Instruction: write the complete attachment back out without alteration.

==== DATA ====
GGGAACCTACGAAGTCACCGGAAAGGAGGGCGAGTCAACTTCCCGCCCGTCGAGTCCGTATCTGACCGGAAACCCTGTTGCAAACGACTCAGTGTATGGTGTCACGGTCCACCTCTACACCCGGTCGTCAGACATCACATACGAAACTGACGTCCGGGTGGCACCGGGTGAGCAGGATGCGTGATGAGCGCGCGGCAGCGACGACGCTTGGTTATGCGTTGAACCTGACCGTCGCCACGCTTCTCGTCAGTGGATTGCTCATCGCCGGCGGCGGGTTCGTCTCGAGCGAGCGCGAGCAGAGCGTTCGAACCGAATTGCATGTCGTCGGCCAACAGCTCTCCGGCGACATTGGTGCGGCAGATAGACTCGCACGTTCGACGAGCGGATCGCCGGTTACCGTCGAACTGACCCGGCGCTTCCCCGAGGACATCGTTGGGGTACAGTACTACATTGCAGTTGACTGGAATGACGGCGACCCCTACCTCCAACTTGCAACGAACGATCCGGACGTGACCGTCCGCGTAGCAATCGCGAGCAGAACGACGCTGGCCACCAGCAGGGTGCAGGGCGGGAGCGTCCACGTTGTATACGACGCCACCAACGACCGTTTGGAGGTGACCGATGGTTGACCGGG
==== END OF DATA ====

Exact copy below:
GGGAACCTACGAAGTCACCGGAAAGGAGGGCGAGTCAACTTCCCGCCCGTCGAGTCCGTATCTGACCGGAAACCCTGTTGCAAACGACTCAGTGTATGGTGTCACGGTCCACCTCTACACCCGGTCGTCAGACATCACATACGAAACTGACGTCCGGGTGGCACCGGGTGAGCAGGATGCGTGATGAGCGCGCGGCAGCGACGACGCTTGGTTATGCGTTGAACCTGACCGTCGCCACGCTTCTCGTCAGTGGATTGCTCATCGCCGGCGGCGGGTTCGTCTCGAGCGAGCGCGAGCAGAGCGTTCGAACCGAATTGCATGTCGTCGGCCAACAGCTCTCCGGCGACATTGGTGCGGCAGATAGACTCGCACGTTCGACGAGCGGATCGCCGGTTACCGTCGAACTGACCCGGCGCTTCCCCGAGGACATCGTTGGGGTACAGTACTACATTGCAGTTGACTGGAATGACGGCGACCCCTACCTCCAACTTGCAACGAACGATCCGGACGTGACCGTCCGCGTAGCAATCGCGAGCAGAACGACGCTGGCCACCAGCAGGGTGCAGGGCGGGAGCGTCCACGTTGTATACGACGCCACCAACGACCGTTTGGAGGTGACCGATGGTTGACCGGG